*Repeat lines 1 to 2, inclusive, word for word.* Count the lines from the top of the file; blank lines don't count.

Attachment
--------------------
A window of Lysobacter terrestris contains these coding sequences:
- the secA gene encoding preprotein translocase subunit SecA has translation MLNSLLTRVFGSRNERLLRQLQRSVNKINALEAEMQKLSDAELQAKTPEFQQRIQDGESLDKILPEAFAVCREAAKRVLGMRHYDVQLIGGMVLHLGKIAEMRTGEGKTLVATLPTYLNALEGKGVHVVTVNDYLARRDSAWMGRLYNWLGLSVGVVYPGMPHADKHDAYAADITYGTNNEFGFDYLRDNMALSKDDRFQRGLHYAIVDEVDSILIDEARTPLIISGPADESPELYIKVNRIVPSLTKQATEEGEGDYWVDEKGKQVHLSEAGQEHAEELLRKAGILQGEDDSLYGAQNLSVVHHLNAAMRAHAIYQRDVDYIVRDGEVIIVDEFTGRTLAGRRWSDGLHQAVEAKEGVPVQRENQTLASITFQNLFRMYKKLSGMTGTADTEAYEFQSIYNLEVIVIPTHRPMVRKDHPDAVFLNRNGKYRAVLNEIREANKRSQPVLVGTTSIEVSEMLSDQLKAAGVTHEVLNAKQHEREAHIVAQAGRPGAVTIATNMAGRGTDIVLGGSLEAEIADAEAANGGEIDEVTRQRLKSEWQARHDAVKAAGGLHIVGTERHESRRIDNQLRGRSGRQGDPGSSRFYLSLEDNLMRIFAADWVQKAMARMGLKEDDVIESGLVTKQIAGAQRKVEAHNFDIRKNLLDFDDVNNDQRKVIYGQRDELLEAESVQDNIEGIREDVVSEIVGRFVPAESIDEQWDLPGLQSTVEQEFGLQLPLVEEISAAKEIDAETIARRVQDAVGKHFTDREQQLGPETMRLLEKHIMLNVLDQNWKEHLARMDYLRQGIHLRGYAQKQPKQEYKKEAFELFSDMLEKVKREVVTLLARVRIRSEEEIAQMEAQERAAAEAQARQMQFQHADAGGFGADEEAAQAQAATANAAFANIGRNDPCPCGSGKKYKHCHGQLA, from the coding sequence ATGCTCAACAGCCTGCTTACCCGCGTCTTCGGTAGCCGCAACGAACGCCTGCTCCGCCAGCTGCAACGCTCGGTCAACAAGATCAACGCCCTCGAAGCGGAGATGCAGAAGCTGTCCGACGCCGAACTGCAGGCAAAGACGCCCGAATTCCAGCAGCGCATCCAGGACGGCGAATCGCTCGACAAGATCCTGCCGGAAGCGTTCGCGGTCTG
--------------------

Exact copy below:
A window of Lysobacter terrestris contains these coding sequences:
- the secA gene encoding preprotein translocase subunit SecA has translation MLNSLLTRVFGSRNERLLRQLQRSVNKINALEAEMQKLSDAELQAKTPEFQQRIQDGESLDKILPEAFAVCREAAKRVLGMRHYDVQLIGGMVLHLGKIAEMRTGEGKTLVATLPTYLNALEGKGVHVVTVNDYLARRDSAWMGRLYNWLGLSVGVVYPGMPHADKHDAYAADITYGTNNEFGFDYLRDNMALSKDDRFQRGLHYAIVDEVDSILIDEARTPLIISGPADESPELYIKVNRIVPSLTKQATEEGEGDYWVDEKGKQVHLSEAGQEHAEELLRKAGILQGEDDSLYGAQNLSVVHHLNAAMRAHAIYQRDVDYIVRDGEVIIVDEFTGRTLAGRRWSDGLHQAVEAKEGVPVQRENQTLASITFQNLFRMYKKLSGMTGTADTEAYEFQSIYNLEVIVIPTHRPMVRKDHPDAVFLNRNGKYRAVLNEIREANKRSQPVLVGTTSIEVSEMLSDQLKAAGVTHEVLNAKQHEREAHIVAQAGRPGAVTIATNMAGRGTDIVLGGSLEAEIADAEAANGGEIDEVTRQRLKSEWQARHDAVKAAGGLHIVGTERHESRRIDNQLRGRSGRQGDPGSSRFYLSLEDNLMRIFAADWVQKAMARMGLKEDDVIESGLVTKQIAGAQRKVEAHNFDIRKNLLDFDDVNNDQRKVIYGQRDELLEAESVQDNIEGIREDVVSEIVGRFVPAESIDEQWDLPGLQSTVEQEFGLQLPLVEEISAAKEIDAETIARRVQDAVGKHFTDREQQLGPETMRLLEKHIMLNVLDQNWKEHLARMDYLRQGIHLRGYAQKQPKQEYKKEAFELFSDMLEKVKREVVTLLARVRIRSEEEIAQMEAQERAAAEAQARQMQFQHADAGGFGADEEAAQAQAATANAAFANIGRNDPCPCGSGKKYKHCHGQLA, from the coding sequence ATGCTCAACAGCCTGCTTACCCGCGTCTTCGGTAGCCGCAACGAACGCCTGCTCCGCCAGCTGCAACGCTCGGTCAACAAGATCAACGCCCTCGAAGCGGAGATGCAGAAGCTGTCCGACGCCGAACTGCAGGCAAAGACGCCCGAATTCCAGCAGCGCATCCAGGACGGCGAATCGCTCGACAAGATCCTGCCGGAAGCGTTCGCGGTCTG